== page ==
Looking for the right IT personnel is really a tough task nowadays. Besides the technical savviness in dealing with computers, IT folks are also expected to be good in dealing with people since it’s typically inherent in the job to deal with people who are often frustrated with the systems they use. Moreover, we also expect at least 5-10 years of experience, business acumen, understanding of the newest and greatest technologies, a college degree, and master’s preferred. How much do you think that would cost? Then, after realizing the "how much part," some employers would realize that they don’t have the budget for them and would settle to employ the second-stringers, some bench-warmers, or some little leaguers -- only because that’s what they can afford. Then, after many complaints, issues, systems that are always down, bad attitude, poor customer service, and lack of business sensitivity, they repeat the hunt. Only this time around they can only fish the ones that were already filtered-out by the natural selection process. Of course, the better ones were already pirated by another company willing to pay dearly for talent and understand people's value.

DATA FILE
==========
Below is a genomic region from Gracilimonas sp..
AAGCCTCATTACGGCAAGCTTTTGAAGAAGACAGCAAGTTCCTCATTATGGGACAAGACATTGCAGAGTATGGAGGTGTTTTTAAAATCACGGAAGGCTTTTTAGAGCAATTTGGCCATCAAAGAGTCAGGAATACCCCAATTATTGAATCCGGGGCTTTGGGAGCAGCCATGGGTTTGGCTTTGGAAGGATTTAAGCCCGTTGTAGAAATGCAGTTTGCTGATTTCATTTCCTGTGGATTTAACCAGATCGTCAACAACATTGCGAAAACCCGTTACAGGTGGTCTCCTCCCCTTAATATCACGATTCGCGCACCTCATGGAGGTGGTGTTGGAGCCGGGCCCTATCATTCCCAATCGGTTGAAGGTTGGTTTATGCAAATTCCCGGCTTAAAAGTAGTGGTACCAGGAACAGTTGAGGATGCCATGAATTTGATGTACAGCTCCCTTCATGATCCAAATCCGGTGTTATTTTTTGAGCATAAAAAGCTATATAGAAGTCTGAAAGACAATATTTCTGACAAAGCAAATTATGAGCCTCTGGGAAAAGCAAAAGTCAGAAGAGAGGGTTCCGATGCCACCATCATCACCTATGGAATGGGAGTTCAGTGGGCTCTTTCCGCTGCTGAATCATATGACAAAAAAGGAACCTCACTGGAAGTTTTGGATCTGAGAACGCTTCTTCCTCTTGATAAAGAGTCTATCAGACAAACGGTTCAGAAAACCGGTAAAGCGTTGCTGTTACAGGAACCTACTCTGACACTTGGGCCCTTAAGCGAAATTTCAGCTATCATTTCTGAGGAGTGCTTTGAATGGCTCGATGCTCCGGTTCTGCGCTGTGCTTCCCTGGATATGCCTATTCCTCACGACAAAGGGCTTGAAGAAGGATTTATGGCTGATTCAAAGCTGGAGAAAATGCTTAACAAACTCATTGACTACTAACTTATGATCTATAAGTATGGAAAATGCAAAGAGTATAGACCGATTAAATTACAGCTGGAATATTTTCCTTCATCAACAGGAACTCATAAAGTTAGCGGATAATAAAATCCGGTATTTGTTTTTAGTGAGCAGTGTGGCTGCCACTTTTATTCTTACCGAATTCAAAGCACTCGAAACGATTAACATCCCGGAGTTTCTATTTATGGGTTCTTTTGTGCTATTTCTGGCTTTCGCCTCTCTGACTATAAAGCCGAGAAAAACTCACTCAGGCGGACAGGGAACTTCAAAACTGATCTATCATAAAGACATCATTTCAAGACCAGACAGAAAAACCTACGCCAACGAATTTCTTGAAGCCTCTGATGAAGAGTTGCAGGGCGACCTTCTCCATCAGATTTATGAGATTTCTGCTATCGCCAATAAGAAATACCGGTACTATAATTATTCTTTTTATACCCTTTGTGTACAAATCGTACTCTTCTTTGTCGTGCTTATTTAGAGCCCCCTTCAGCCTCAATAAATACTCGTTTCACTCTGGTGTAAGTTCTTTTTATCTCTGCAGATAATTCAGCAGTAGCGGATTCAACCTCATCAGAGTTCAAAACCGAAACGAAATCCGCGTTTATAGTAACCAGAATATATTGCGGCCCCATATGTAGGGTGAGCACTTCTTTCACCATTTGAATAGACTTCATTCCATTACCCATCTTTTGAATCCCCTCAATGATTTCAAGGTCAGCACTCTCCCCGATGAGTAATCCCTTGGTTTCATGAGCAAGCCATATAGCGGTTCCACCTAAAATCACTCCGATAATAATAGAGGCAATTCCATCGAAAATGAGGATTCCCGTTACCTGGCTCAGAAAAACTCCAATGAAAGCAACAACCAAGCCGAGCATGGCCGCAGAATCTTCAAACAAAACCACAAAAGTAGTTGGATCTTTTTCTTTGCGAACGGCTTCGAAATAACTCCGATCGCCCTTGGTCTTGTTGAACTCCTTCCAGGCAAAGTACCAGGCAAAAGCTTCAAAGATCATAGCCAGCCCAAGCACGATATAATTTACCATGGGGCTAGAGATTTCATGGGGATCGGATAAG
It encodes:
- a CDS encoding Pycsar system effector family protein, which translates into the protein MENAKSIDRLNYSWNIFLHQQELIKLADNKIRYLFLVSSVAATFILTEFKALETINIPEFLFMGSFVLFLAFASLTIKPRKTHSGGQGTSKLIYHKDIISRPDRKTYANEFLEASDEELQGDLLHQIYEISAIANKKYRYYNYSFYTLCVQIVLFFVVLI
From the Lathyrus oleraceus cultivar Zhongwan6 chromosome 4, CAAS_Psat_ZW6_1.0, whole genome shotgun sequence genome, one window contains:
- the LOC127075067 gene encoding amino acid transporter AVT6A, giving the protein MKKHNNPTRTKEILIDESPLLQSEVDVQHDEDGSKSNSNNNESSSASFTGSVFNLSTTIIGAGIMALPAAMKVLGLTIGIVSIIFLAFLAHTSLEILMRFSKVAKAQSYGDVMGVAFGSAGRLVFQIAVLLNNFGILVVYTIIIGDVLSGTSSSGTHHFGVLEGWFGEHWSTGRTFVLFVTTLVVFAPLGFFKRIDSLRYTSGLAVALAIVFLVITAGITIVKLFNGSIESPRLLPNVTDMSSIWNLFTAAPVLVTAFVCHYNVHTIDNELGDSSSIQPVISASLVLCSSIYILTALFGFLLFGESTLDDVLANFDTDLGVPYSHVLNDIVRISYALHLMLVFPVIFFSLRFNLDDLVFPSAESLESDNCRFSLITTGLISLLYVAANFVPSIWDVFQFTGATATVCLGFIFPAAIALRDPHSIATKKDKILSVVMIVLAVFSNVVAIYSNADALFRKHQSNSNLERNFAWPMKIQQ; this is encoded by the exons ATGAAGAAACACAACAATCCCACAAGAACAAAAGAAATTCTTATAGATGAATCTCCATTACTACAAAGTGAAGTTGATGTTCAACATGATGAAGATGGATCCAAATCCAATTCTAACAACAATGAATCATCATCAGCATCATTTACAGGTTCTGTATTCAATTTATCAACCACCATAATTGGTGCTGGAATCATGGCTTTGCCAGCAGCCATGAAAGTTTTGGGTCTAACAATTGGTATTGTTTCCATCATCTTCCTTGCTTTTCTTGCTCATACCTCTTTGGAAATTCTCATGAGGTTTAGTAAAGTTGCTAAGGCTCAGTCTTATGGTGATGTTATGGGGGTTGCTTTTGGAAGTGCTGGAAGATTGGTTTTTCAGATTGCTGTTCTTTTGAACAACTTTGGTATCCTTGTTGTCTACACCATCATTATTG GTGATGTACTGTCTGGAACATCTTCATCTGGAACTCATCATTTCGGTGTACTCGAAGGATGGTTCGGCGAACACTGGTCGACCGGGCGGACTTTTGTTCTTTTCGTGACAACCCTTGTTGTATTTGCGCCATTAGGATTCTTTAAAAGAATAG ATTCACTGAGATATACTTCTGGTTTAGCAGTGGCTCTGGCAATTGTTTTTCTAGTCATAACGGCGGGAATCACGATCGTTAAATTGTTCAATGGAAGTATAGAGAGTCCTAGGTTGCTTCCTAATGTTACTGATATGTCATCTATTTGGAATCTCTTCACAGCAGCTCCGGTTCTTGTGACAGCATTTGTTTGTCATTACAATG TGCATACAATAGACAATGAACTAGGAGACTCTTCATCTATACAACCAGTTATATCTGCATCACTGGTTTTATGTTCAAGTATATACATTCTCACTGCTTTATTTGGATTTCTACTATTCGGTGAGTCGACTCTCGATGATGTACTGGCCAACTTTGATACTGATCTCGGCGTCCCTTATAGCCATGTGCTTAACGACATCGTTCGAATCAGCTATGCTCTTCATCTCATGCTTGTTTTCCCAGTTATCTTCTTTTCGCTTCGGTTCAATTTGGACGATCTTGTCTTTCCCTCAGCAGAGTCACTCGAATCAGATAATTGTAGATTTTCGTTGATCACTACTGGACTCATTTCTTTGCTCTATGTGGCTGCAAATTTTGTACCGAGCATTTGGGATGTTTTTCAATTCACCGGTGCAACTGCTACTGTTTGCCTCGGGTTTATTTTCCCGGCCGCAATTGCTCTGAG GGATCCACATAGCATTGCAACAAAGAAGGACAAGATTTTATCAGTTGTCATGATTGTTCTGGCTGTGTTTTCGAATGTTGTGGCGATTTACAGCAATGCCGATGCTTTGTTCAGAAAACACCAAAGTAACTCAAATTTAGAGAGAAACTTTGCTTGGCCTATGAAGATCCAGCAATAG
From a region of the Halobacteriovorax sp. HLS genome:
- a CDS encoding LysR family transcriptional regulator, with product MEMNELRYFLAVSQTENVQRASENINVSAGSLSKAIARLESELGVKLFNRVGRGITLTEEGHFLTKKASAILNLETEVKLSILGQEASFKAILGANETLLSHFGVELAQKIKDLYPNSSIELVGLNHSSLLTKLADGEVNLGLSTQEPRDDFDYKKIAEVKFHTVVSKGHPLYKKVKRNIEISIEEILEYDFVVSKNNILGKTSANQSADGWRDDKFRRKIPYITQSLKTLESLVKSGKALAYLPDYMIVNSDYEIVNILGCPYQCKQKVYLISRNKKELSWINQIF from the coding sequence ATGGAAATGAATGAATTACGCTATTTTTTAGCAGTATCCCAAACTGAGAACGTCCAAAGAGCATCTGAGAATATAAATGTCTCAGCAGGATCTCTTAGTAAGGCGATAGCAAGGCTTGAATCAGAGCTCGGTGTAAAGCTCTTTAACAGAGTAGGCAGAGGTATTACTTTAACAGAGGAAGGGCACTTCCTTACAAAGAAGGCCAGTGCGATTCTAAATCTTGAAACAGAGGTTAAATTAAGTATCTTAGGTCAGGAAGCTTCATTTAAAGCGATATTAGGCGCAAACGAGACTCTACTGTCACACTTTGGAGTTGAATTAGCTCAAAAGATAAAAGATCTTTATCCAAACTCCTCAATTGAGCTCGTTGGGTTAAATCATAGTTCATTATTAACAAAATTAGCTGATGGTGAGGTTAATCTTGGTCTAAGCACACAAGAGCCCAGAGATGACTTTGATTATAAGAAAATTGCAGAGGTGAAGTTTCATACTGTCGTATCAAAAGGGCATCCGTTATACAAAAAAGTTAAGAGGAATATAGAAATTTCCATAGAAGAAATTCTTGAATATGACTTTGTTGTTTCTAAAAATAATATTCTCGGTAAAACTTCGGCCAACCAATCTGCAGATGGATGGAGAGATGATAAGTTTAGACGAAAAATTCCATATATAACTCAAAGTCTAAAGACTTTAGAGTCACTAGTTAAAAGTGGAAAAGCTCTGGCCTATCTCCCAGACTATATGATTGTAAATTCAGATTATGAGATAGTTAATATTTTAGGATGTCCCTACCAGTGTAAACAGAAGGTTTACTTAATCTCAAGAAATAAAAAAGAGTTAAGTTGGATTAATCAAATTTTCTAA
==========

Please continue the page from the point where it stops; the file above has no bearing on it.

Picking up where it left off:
Hire the best
If you can. If you can’t, then be at least be willing to spend time, money, and effort to train people without any expectations that they will stay with you for long. Not unless you can engage the people, prepare them for something bigger, promote them, motivate them, and love them so that they would love you back — chances of maintaining the good ones would all depend on how much a leader is committed to the process. Which process? The process of genuinely caring for the people.